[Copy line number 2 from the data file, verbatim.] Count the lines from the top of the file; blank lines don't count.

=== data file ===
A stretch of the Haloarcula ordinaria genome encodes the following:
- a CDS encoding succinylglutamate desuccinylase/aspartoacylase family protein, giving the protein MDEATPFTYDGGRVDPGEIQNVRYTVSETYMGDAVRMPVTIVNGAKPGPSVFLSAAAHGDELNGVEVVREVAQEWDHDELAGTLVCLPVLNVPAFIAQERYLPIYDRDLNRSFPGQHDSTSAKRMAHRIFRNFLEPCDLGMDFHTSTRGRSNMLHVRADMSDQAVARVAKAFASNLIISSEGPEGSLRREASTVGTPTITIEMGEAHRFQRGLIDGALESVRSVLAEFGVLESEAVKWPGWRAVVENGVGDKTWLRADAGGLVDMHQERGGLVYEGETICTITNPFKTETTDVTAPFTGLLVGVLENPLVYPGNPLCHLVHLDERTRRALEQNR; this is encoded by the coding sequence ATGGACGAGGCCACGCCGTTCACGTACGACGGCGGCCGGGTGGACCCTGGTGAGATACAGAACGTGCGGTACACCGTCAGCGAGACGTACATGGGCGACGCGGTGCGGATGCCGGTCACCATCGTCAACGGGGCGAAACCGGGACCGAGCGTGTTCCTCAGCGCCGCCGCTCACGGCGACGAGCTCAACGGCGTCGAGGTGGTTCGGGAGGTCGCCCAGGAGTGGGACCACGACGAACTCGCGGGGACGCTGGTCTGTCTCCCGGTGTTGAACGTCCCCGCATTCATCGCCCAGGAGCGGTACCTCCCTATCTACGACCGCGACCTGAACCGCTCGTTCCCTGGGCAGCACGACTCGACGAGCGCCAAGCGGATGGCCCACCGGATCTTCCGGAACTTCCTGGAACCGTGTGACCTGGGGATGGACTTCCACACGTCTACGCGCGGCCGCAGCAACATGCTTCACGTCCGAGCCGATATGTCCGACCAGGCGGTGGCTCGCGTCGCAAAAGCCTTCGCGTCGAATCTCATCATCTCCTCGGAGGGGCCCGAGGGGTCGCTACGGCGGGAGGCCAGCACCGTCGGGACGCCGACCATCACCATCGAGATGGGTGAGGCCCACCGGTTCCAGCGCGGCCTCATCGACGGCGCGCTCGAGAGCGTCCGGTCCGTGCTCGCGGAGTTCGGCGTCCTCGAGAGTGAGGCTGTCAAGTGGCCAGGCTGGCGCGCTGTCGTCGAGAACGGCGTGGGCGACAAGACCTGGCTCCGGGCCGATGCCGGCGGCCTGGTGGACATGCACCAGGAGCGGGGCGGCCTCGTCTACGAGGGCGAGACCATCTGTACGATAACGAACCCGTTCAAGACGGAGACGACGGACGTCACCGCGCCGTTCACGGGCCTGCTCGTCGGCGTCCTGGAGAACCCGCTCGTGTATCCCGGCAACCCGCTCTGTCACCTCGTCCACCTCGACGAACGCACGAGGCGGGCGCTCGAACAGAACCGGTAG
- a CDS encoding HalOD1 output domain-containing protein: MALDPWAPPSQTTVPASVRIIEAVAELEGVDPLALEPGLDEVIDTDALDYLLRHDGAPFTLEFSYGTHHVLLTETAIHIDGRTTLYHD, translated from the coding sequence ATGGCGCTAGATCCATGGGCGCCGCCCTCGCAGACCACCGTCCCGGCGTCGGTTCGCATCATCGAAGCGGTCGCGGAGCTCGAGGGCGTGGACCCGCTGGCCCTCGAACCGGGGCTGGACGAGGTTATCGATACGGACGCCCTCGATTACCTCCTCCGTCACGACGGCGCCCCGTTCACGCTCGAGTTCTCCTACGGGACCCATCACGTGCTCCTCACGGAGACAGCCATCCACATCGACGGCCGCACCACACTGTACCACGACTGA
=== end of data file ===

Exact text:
- a CDS encoding succinylglutamate desuccinylase/aspartoacylase family protein, giving the protein MDEATPFTYDGGRVDPGEIQNVRYTVSETYMGDAVRMPVTIVNGAKPGPSVFLSAAAHGDELNGVEVVREVAQEWDHDELAGTLVCLPVLNVPAFIAQERYLPIYDRDLNRSFPGQHDSTSAKRMAHRIFRNFLEPCDLGMDFHTSTRGRSNMLHVRADMSDQAVARVAKAFASNLIISSEGPEGSLRREASTVGTPTITIEMGEAHRFQRGLIDGALESVRSVLAEFGVLESEAVKWPGWRAVVENGVGDKTWLRADAGGLVDMHQERGGLVYEGETICTITNPFKTETTDVTAPFTGLLVGVLENPLVYPGNPLCHLVHLDERTRRALEQNR; this is encoded by the coding sequence ATGGACGAGGCCACGCCGTTCACGTACGACGGCGGCCGGGTGGACCCTGGTGAGATACAGAACGTGCGGTACACCGTCAGCGAGACGTACATGGGCGACGCGGTGCGGATGCCGGTCACCATCGTCAACGGGGCGAAACCGGGACCGAGCGTGTTCCTCAGCGCCGCCGCTCACGGCGACGAGCTCAACGGCGTCGAGGTGGTTCGGGAGGTCGCCCAGGAGTGGGACCACGACGAACTCGCGGGGACGCTGGTCTGTCTCCCGGTGTTGAACGTCCCCGCATTCATCGCCCAGGAGCGGTACCTCCCTATCTACGACCGCGACCTGAACCGCTCGTTCCCTGGGCAGCACGACTCGACGAGCGCCAAGCGGATGGCCCACCGGATCTTCCGGAACTTCCTGGAACCGTGTGACCTGGGGATGGACTTCCACACGTCTACGCGCGGCCGCAGCAACATGCTTCACGTCCGAGCCGATATGTCCGACCAGGCGGTGGCTCGCGTCGCAAAAGCCTTCGCGTCGAATCTCATCATCTCCTCGGAGGGGCCCGAGGGGTCGCTACGGCGGGAGGCCAGCACCGTCGGGACGCCGACCATCACCATCGAGATGGGTGAGGCCCACCGGTTCCAGCGCGGCCTCATCGACGGCGCGCTCGAGAGCGTCCGGTCCGTGCTCGCGGAGTTCGGCGTCCTCGAGAGTGAGGCTGTCAAGTGGCCAGGCTGGCGCGCTGTCGTCGAGAACGGCGTGGGCGACAAGACCTGGCTCCGGGCCGATGCCGGCGGCCTGGTGGACATGCACCAGGAGCGGGGCGGCCTCGTCTACGAGGGCGAGACCATCTGTACGATAACGAACCCGTTCAAGACGGAGACGACGGACGTCACCGCGCCGTTCACGGGCCTGCTCGTCGGCGTCCTGGAGAACCCGCTCGTGTATCCCGGCAACCCGCTCTGTCACCTCGTCCACCTCGACGAACGCACGAGGCGGGCGCTCGAACAGAACCGGTAG